Pileated woodpeckers are North America’s largest species of woodpecker. These beautiful forest birds have a wingspan of up to 30 inches and measure from 16 to 19 inches in length, with a size and shape that’s most noticeable when they cling to the trunk of a tree.
Their eye-catching triangular red crest that sweeps off the back of their heads is a perfect identification clue, even for a novice birder. As for the name “pileated,” it refers to the species’ red crest, and is derived from the Latin word pileatus which means “capped.”
The American Goldfinch is among the most colorful and musical bird you will find in an Oakland County summer. Even a novice birder, such as myself, can identify Goldfinches with ease. Goldfinches are members of the finch family, as their name implies, and are not “wild canaries” as they are sometimes mistakenly called. The male’s eye-catching, gold and black plumage of summer is unmistakable. With a bit of experience, Goldfinches are recognizable from the distance by both their undulating, roller coaster like flight pattern and flight song. They thrive in the rural, thistle-rich fields of our county and are very much at home in the open spaces of parks, trail edge zones, and many of our urban and suburban neighborhoods.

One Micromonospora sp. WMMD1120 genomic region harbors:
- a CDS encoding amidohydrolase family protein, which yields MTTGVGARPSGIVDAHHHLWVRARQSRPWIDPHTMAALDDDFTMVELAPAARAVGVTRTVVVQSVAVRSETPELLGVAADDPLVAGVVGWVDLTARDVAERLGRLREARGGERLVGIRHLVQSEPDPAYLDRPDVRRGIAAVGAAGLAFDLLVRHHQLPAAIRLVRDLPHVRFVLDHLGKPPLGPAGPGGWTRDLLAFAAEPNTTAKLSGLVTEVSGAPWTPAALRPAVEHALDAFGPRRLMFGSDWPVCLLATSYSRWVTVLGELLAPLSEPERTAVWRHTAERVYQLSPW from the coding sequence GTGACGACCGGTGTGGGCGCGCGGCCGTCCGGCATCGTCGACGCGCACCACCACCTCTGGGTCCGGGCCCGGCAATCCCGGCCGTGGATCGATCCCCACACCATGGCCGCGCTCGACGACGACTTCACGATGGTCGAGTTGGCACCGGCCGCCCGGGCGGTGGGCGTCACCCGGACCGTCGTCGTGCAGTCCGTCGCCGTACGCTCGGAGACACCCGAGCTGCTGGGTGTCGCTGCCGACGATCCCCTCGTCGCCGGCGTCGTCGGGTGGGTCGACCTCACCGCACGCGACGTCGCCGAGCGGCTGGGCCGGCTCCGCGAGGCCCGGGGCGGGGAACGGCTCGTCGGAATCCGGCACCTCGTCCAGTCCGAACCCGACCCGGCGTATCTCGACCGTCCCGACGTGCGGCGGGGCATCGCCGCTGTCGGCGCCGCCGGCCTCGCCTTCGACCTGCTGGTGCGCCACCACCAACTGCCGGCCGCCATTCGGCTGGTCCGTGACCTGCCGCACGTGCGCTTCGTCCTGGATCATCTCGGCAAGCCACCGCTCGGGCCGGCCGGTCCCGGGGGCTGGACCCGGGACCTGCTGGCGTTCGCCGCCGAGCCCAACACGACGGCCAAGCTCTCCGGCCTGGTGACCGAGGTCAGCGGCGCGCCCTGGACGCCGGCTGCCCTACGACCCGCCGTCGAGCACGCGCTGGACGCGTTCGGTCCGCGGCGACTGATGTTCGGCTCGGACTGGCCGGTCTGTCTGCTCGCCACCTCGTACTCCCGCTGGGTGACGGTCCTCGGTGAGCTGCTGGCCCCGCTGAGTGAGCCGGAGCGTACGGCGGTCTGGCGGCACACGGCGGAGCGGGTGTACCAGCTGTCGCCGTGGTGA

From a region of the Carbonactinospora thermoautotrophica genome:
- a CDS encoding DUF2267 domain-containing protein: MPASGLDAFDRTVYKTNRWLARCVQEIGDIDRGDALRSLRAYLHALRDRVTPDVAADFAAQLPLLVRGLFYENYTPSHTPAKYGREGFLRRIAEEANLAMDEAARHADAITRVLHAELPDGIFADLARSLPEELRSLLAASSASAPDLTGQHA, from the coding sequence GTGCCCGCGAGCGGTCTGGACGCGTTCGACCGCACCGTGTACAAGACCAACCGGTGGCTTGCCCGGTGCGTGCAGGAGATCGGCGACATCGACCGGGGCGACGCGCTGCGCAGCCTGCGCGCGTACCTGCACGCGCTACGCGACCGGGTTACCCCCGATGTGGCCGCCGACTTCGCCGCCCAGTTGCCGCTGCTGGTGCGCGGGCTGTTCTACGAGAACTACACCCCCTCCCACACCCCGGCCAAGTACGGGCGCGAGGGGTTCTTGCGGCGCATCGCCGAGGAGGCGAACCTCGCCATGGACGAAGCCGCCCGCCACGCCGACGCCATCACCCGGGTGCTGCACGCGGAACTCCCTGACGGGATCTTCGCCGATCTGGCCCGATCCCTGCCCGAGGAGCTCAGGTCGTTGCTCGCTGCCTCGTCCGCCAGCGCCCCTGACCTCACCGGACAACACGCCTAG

WILDER SIDE OF OAKLAND COUNTY
Oakland Audubon Society offers free, fun filled trips for birders of all ages. They are enriching family-friendly events where participants often encounter the unexpected. As expected, my hike with their “young birders” last Saturday morning at 2,454-acre Indian Springs Metropark was no exception. Thirty-six species of birds, including five different species of swallows, were encountered during our two and a half hour meander, but my two favorite species of wildlife encountered were not birds. One had scales, the other fur. It’s not every day I witness an eastern garter snake up in a tree or go face to face with a pair of young thirteen-lined ground squirrels, but on Saturday I did.